I am tempted to write “of attempting to fly out of a New York area airport on a summer afternoon,” but in truth I’m referring to another of my favorite papers, this one on organizational/incentive theory (and apropos of the post below).
On the Folly of Rewarding A, While Hoping for B
…Managers who complain that their workers are not motivated might do well to consider the possibility that they have installed reward systems which are paying off for behaviors other than those they are seeking. This, in part, is what happened in Vietnam, and this is what regularly frustrates societal efforts to bring about honest politicians, civic-minded managers, etc. This certainly is what happened in both the manufacturing and the insurance companies.
A first step for such managers might be to find out what behaviors currently are being rewarded. Perhaps an instrument similar to that used in the manufacturing firm could be useful for this purpose. Chances are excellent that these managers will be surprised by what they find-that their firms are not rewarding what they assume they are. In fact, such undesirable behavior by organizational members as they have observed may be explained largely by the reward systems in use.
This is not to say that all organizational behavior is determined by formal rewards and punishments. Certainly it is true that in the absence of formal reinforcement some soldiers will be patriotic, some presidents will be ecology minded, and some orphanage directors will care about children. The point, however, is that in such cases the rewarder is not causing the behaviors desired but is only a fortunate bystander. For an organization to act upon its members, the formal reward system should positively reinforce desired behaviors, not constitute an obstacle to be overcome.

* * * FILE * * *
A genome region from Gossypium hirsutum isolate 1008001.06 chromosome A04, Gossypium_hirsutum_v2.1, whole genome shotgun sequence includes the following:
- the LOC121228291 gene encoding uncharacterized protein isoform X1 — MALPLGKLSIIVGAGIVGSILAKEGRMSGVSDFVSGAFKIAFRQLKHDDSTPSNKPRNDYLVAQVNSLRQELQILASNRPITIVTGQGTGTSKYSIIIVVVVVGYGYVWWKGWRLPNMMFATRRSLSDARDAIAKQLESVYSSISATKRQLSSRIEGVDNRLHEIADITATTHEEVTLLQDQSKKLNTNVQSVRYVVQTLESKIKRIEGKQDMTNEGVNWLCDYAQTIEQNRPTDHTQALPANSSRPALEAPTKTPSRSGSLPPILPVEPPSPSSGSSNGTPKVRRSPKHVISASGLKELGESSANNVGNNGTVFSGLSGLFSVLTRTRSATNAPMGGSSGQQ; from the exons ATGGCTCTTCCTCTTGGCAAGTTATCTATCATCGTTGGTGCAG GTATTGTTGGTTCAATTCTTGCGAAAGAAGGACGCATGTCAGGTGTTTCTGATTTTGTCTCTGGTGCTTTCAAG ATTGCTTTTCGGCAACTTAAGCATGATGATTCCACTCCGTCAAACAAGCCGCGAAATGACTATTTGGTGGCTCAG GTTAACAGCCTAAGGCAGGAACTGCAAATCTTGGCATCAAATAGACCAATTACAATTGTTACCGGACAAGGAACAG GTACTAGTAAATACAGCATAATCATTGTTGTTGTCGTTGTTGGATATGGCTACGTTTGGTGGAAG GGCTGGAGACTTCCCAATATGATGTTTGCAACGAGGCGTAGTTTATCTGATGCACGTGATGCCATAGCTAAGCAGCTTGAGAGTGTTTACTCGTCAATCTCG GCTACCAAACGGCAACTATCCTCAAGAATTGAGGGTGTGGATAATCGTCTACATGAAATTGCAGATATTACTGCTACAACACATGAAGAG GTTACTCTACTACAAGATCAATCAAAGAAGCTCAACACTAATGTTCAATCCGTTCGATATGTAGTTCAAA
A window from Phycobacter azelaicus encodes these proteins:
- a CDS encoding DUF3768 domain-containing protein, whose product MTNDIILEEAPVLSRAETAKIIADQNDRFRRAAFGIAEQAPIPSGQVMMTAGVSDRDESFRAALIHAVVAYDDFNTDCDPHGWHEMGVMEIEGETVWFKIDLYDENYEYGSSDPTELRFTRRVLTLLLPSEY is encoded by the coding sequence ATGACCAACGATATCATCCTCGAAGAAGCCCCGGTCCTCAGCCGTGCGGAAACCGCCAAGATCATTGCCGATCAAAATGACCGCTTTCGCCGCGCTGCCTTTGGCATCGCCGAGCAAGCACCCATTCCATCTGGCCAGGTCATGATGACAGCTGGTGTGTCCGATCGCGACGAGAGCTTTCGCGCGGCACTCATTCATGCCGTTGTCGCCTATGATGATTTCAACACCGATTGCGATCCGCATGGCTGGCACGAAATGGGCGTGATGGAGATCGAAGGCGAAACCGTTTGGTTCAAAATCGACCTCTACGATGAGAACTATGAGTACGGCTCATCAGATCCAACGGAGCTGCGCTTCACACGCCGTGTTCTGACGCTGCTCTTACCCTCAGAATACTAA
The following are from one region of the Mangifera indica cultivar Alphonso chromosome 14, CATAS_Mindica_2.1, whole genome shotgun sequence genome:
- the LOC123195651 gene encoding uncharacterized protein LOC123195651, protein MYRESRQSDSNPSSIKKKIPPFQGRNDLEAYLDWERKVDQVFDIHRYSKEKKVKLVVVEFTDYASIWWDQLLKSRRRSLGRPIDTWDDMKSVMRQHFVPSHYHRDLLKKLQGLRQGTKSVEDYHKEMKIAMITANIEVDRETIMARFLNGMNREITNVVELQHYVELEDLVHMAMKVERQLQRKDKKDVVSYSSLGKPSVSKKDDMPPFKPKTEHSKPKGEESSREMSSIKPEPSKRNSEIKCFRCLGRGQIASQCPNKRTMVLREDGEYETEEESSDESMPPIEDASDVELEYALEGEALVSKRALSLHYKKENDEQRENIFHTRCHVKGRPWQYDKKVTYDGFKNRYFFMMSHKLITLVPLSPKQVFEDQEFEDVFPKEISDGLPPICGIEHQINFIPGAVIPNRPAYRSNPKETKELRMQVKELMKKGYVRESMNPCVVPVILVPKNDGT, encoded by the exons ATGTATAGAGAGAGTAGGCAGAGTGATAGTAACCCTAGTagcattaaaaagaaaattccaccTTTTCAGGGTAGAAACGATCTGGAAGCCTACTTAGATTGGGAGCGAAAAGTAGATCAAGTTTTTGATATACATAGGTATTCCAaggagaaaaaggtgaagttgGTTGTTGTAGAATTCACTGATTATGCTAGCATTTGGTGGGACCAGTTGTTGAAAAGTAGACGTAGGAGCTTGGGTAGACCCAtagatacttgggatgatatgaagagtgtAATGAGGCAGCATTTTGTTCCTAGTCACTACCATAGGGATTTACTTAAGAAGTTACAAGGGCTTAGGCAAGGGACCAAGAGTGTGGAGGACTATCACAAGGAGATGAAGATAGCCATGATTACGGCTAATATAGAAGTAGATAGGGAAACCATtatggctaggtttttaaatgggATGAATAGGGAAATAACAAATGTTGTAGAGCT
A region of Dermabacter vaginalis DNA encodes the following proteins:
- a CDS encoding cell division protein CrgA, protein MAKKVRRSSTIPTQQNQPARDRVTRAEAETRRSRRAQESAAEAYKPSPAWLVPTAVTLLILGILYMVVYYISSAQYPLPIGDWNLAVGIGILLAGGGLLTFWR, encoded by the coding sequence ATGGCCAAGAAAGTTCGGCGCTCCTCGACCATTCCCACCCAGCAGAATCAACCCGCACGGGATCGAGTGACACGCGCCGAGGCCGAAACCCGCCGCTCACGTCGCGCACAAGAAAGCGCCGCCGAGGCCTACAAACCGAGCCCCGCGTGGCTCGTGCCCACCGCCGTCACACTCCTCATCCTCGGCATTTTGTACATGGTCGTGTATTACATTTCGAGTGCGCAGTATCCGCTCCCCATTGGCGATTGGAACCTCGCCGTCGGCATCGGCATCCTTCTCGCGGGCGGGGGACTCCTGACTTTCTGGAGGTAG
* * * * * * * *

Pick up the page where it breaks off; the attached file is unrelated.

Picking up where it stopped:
It might be wise to underscore the obvious fact that there is nothing really new in what has been said. In both theory and practice these matters have been mentioned before. Thus in many states Good Samaritan laws have been installed to protect doctors who stop to assist a stricken motorist. In states without such laws it is commonplace for doctors to refuse to stop, for fear of involvement in a subsequent lawsuit. In college basketball additional penalties have been instituted against players who foul their opponents deliberately. It has long been argued by Milton Friedman and others that penalties should be altered so as to make it irrational to disobey the ecology laws, and so on.
By altering the reward system the organization escapes the necessity of selecting only desirable people or of trying to alter undesirable ones. In Skinnerian terms (as described in 11, p. 704), “As for responsibility and goodness-as commonly defined-no one . . . would want or need them. They refer to a man’s behaving well despite the absence of positive reinforcement that is obviously sufficient to explain it. Where such reinforcement exists, ‘no one needs goodness.’ “
Steven Kerr, Academy of Management Journal 18(4), 1977, 769-783